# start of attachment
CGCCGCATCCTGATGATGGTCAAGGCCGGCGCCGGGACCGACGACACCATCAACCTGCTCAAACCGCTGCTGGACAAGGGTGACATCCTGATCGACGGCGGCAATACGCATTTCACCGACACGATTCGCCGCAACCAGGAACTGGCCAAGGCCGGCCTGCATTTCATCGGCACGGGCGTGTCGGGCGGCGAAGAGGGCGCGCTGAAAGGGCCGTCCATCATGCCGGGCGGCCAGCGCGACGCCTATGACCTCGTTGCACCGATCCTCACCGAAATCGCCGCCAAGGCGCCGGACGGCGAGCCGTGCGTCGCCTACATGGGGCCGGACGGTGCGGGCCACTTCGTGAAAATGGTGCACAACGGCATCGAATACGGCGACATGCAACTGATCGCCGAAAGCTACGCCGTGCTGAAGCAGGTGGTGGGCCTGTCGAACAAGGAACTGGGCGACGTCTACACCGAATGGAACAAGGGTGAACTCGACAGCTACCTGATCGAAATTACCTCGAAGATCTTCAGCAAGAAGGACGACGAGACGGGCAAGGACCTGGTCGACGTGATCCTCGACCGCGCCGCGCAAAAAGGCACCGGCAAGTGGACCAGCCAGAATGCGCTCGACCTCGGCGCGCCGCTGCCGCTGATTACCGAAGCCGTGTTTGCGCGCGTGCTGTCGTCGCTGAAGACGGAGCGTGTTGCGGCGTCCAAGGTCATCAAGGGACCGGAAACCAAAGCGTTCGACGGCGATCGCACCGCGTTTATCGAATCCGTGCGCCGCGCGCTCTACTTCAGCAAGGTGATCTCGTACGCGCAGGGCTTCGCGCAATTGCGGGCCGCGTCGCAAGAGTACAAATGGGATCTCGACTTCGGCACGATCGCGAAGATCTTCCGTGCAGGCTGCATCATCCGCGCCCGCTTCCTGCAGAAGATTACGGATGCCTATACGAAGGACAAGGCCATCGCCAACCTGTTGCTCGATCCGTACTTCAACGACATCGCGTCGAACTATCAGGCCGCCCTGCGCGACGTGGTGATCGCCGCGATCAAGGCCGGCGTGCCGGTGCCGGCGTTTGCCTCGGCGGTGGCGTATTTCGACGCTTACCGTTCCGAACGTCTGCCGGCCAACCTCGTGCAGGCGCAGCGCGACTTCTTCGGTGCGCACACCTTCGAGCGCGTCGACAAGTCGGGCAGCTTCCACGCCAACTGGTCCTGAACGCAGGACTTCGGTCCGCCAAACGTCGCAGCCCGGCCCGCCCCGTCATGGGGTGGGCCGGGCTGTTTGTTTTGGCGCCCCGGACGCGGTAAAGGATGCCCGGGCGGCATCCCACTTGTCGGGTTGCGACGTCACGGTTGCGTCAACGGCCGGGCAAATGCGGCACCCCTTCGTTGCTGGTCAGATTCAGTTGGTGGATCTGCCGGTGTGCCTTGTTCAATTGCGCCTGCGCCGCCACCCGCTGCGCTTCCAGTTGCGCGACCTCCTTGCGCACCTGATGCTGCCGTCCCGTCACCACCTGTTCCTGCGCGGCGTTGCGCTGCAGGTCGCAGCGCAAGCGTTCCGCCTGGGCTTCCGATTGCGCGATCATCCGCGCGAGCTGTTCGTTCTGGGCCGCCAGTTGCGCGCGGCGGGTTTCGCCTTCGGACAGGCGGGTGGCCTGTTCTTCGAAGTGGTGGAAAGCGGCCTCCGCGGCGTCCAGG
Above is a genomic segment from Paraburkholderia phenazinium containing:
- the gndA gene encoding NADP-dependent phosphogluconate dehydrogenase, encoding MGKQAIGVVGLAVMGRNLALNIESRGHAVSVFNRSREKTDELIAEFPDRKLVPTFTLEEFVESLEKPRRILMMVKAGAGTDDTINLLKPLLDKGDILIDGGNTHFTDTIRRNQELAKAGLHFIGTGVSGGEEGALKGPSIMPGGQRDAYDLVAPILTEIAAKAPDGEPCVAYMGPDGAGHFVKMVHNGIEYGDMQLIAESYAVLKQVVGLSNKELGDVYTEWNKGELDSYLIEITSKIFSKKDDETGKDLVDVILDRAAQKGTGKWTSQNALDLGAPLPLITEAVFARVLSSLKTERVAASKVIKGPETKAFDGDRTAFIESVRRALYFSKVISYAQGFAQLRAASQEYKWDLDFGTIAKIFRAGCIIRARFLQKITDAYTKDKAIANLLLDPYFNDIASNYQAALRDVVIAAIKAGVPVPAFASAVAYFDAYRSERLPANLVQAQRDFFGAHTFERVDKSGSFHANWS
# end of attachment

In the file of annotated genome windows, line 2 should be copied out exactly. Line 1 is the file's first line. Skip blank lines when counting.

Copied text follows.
Above is a genomic segment from Paraburkholderia phenazinium containing: